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ConAgra Foods Food Ingredients Co., Inc. v. Archer-Daniels-Midland Co.

United States District Court, Tenth Circuit

June 5, 2013




Plaintiff ConAgra Foods Food Ingredients Company, Inc. (“ConAgra”) and Defendant Archer-Daniels-Midland Company (“ADM”) are competing manufacturers in the field of agriculture that sell wheat flour to customers who use the flour to manufacture products sold to consumers. ConAgra is the owner of U.S. Patent Nos. 8, 017, 172 (the “ ‘172 Patent”), 8, 252, 360 (the “ ‘360 Patent”), and 8, 404, 298 (the “ ‘298 Patent”), all entitled “Whole Grain Flour and Products Including the Same.” These patents generally claim a whole wheat flour product with the characteristics of white or “refined” flour.

ConAgra alleges that ADM is infringing its ‘172, ‘360 and ‘298 Patents through the making, using, selling, and offering for sale of white whole wheat flour products, including ADM’s Kansas Diamond White Whole Wheat Flour. This matter is currently before the Court on the parties’ request that the Court construe various terms in the ‘172 and ‘360 Patents’ (the “Patents’ ”) claims as a matter of law pursuant to Markman v. Westview Instruments, Inc.[1] The Court has thoroughly considered the information submitted in the parties’ briefs as well as the oral arguments presented at the Markman hearing on May 17, 2013, and construes the disputed terms as set forth below.

I. Legal Standard

The first step in a patent infringement action is to determine the meaning and scope of the asserted patent’s claims.[2] Claim construction is an issue of law for the Court to decide.[3] Only after the Court has properly construed a patent’s claims may it determine whether the accused method or product infringes the claim as properly construed.[4]

The Federal Circuit Court of Appeals set forth a comprehensive guide for claim construction in Phillips v. AWH Corp.[5] In Phillips, the Federal Circuit reiterated that the claims of the patent define the patentee’s invention, and to that end, claim construction begins with the claim language itself.[6] The words of a claim “are generally given their ordinary and customary meaning, ”[7] and “the ordinary and customary meaning of a claim term is the meaning that the term would have to a person of ordinary skill in the art in question at the time of the invention, i.e., as of the effective filing date of the patent application.”[8] “The claims themselves provide substantial guidance as to the meaning of particular claim terms.”[9] Both “the context in which a term is used in the asserted claim” and “the [o]ther claims of the patent in question” are helpful for understanding the ordinary meaning of a term.[10]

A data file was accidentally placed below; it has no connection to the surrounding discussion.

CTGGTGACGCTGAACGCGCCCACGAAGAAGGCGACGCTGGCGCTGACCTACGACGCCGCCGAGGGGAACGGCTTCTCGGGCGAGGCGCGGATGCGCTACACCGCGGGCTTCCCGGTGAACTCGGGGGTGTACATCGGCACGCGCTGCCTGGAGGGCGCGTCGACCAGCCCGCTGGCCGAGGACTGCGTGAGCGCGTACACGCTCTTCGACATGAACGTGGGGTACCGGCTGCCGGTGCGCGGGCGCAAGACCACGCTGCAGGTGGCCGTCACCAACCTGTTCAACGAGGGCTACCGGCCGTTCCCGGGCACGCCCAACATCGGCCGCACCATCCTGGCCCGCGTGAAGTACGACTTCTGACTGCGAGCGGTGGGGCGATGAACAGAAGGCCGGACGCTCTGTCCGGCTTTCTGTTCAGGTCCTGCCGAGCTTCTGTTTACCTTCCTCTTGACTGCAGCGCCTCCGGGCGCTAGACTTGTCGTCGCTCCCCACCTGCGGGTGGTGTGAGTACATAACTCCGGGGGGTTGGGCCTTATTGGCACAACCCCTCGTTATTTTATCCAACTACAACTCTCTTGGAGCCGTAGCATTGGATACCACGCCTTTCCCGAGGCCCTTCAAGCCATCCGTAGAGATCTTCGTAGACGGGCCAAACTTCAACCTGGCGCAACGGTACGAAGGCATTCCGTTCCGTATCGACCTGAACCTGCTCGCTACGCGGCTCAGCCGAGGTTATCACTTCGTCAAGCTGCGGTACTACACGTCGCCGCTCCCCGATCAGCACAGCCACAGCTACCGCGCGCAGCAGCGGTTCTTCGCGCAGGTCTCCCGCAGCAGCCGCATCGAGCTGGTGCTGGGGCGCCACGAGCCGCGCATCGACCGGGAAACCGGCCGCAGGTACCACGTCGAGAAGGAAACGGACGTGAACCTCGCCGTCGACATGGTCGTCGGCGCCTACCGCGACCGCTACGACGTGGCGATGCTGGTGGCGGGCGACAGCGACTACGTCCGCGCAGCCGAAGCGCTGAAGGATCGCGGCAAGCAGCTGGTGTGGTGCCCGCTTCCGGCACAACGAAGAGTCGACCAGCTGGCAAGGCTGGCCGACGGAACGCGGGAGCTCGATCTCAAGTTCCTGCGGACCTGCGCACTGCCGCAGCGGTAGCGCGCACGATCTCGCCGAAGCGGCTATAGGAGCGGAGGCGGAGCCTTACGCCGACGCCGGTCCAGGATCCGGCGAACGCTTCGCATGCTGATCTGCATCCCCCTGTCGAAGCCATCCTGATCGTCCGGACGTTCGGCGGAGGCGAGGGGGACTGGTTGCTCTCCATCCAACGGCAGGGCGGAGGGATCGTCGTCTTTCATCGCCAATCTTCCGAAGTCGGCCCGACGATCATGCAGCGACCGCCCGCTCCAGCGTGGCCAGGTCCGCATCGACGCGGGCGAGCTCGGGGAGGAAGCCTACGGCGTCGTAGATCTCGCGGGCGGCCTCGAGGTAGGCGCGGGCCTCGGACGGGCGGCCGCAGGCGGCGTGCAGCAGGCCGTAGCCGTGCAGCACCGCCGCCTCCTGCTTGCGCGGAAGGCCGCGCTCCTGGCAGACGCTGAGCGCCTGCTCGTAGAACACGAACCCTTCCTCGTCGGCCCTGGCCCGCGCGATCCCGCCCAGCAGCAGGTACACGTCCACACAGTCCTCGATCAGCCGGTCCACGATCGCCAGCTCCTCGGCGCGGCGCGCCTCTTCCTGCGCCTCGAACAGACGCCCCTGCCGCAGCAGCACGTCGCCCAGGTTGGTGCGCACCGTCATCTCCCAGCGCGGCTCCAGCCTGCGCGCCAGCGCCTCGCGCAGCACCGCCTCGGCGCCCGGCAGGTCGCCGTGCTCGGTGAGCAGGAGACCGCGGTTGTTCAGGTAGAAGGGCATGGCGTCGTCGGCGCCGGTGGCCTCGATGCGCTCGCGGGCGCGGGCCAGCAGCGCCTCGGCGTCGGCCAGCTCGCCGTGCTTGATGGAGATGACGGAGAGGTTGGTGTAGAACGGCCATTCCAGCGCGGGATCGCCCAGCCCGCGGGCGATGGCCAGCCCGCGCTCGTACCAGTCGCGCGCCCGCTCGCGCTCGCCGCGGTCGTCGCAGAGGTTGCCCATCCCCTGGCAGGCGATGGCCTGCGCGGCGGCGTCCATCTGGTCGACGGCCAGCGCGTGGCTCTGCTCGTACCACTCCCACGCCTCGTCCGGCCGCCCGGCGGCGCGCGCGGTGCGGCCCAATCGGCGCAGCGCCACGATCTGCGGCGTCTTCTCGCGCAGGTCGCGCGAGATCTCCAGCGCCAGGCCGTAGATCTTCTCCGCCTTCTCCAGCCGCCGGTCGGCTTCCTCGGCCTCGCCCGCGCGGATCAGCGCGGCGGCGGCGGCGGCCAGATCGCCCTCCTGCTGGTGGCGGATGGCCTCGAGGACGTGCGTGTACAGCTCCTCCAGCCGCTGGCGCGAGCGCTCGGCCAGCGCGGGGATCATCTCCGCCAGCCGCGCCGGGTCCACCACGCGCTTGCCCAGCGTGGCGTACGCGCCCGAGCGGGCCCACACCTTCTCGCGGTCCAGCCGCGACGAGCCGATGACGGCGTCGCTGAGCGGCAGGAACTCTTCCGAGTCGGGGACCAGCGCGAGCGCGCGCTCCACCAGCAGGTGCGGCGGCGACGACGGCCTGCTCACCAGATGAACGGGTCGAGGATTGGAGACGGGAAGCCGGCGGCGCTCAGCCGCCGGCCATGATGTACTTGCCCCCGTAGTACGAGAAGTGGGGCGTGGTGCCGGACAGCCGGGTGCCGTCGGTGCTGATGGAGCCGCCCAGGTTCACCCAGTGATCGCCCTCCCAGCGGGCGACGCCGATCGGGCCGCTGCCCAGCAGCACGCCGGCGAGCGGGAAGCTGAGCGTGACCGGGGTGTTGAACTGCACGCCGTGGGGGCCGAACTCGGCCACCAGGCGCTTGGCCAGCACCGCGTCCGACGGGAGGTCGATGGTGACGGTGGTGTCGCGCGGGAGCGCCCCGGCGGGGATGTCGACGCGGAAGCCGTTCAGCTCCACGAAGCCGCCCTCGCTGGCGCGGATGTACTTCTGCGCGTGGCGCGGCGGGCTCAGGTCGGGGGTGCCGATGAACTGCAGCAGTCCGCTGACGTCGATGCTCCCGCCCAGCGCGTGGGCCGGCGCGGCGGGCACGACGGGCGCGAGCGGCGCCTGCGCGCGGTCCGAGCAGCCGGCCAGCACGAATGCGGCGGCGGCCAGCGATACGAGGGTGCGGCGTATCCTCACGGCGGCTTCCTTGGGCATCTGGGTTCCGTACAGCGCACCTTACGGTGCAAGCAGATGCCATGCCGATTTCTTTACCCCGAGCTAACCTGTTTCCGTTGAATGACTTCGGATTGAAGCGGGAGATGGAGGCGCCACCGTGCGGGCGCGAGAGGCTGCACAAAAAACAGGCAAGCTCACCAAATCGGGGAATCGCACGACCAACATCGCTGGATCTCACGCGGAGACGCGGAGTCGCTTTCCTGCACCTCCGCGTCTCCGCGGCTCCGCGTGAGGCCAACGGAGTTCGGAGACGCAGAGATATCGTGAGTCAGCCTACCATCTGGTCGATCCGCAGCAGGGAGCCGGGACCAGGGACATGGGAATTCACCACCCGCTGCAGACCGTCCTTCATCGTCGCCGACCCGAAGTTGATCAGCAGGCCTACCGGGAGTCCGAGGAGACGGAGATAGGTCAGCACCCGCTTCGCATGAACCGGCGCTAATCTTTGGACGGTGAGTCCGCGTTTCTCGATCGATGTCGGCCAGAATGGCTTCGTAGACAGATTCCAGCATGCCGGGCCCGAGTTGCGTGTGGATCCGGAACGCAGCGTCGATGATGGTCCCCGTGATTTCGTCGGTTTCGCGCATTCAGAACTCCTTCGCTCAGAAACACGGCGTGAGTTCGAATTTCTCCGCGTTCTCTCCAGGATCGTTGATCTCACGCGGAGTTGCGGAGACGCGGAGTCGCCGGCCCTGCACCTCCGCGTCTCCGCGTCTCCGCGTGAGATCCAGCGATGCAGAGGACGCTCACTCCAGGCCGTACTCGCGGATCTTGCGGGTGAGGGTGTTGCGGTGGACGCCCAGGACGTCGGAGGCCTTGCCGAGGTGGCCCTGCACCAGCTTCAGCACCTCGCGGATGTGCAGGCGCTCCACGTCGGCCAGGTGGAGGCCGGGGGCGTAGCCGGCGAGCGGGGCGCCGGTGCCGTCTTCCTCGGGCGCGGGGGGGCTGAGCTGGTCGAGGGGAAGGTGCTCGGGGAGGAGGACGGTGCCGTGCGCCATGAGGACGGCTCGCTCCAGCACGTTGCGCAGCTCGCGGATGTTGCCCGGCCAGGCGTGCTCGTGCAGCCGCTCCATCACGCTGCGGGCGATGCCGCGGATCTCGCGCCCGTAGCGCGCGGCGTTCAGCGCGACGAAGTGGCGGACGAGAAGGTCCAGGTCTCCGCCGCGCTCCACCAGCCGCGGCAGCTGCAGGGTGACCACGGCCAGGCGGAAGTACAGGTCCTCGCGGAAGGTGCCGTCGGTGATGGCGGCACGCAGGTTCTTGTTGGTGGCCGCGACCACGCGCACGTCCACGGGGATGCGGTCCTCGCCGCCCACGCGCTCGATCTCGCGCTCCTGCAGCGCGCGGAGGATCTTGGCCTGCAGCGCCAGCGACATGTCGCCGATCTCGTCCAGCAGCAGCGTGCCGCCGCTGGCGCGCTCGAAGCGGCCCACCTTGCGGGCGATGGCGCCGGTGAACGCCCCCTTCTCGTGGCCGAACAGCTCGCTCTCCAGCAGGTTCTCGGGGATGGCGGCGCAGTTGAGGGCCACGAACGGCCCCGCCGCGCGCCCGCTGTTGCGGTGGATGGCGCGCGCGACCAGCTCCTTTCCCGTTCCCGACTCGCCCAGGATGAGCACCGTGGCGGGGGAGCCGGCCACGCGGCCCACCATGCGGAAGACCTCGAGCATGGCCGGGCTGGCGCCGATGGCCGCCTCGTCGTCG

“The claims do not stand alone, but are part of ‘a fully integrated written instrument.’ ”[11]Thus, they must be read in view of the specification, which the Federal Circuit has stated is the primary basis for construing the claims.[12] The specification may reveal a special definition that a patentee has given a claim term that is different from the meaning the term would otherwise possess.[13] In that instance, the patentee’s definition controls. Or, the specification may reveal “an intentional disclaimer, or disavowal of claim scope” by the patentee.[14] In that instance, as well, the patentee’s intention, as expressed in the specification, is dispositive.[15] But, the Federal Circuit has “expressly rejected the contention that if a patent describes only a single embodiment, the claims of the patent must be construed as being limited to that embodiment.”[16]

A court “should also consider the patent’s prosecution history, if it is in evidence.”[17]This consists of “the complete record of the proceedings before the PTO and includes the prior art cited during examination of the patent.”[18] The prosecution history provides “evidence of how the PTO and the inventor understood the patent.”[19] Because, however, the prosecution history is an on-going negotiation between the patentee and the patent examiner, “it lacks the clarity of the specification and thus is less useful for claim construction purposes.”[20] Regardless, the “prosecution history can often inform the meaning of the claim language by demonstrating how the inventor understood the invention and whether the inventor limited the invention in the course of prosecution, making the claim scope narrower than it would otherwise be.”[21]